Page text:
Joseph Mallord William Turner

Composition Study for ‘Ships Bearing up for Anchorage (“The Egremont Seapiece”)’


In Tate Britain

Prints and Drawings Room

View by appointment
Joseph Mallord William Turner 1775–1851
Chalk on paper
Support: 436 × 271 mm
Accepted by the nation as part of the Turner Bequest 1856
Turner Bequest LXXXI 64

Catalogue entry

The subject is continued on folio 34 recto opposite (D04967; Turner Bequest LXXXI 65). Ships Bearing up for Anchorage (‘The Egremont Seapiece’) was shown at the Royal Academy in 1802, where it was very probably bought directly from the artist by the 3rd Earl of Egremont; it has been at Petworth House in West Sussex ever since (Tate T03868, displayed at Petworth).1 It represents the culmination of Turner’s early attempts to use the format of the marine calm as a vehicle for subtle compositional pattern–making, a process that can be followed in drawings in the Studies for Pictures sketchbook (D04140–D04142; Turner Bequest LXIX 123, 124, 125) and elsewhere. Finberg thought that the drawing on Tate D04104 (Turner Bequest LXIX 90) in that book might be directly related to the Egremont picture.2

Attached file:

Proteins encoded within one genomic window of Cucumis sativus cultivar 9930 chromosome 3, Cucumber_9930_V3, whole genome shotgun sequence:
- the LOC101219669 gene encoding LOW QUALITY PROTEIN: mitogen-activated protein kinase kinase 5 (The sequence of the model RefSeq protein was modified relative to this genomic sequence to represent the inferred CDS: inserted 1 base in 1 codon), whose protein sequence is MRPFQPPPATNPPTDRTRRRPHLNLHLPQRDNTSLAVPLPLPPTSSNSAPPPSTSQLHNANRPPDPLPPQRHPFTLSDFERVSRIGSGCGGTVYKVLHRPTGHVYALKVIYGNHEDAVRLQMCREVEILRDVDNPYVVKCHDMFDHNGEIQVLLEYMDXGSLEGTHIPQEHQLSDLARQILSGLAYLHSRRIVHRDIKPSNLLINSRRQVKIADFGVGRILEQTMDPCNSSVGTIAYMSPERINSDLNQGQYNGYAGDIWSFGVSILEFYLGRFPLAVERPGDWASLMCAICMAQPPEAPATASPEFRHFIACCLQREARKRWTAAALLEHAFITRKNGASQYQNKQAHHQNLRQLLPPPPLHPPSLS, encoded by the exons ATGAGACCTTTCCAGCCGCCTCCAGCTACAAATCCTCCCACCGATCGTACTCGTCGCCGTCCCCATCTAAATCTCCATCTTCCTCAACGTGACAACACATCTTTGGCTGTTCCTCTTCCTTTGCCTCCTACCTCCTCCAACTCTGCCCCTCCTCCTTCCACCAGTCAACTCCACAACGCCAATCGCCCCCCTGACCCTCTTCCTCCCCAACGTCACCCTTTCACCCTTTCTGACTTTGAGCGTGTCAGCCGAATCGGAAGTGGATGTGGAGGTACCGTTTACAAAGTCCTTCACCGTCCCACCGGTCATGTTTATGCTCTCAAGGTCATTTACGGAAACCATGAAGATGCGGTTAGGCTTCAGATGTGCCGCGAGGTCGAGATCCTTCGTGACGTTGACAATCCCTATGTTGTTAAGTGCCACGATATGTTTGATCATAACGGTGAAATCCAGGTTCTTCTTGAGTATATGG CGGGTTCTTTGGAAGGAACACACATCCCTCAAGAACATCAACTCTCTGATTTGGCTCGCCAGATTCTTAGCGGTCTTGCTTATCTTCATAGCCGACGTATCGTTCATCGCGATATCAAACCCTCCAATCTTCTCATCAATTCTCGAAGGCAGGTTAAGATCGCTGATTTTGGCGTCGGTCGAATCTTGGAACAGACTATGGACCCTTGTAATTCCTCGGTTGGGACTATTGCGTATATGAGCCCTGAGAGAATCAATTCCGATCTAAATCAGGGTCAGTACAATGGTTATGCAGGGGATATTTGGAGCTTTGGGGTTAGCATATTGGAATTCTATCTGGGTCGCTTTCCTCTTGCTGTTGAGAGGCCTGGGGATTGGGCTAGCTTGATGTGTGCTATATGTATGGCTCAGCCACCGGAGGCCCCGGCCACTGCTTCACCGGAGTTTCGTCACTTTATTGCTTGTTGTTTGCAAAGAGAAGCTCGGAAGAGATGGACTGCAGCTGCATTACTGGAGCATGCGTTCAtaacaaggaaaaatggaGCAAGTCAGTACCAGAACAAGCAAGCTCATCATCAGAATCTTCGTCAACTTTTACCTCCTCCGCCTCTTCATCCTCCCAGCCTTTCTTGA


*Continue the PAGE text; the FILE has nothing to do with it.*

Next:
This study is a very broad, atmospheric sketch of the left half of the composition, but far from final in most of its details. It indicates the extent to which Turner envisaged the cloudy sky as an integral part of the subject. Other studies for the picture in this book are on folios 34 verso–35 recto, 37 verso–38 recto, 45 verso–46 recto, 57 verso–58 recto, and 58 verso–59 recto (D04968–D04969, D04974–D04975, D04990–D04991, D05014–D05015, D05016–D05017; Turner Bequest LXXXI 66–67, 72–73, 88–89, 112–113, 114–115).
Butlin and Joll 1984, p.17 no.18, pl.14 (colour).
See Finberg 1909, I, p.172.
Technical notes:
The page is oil–stained in places.

Andrew Wilton
May 2013

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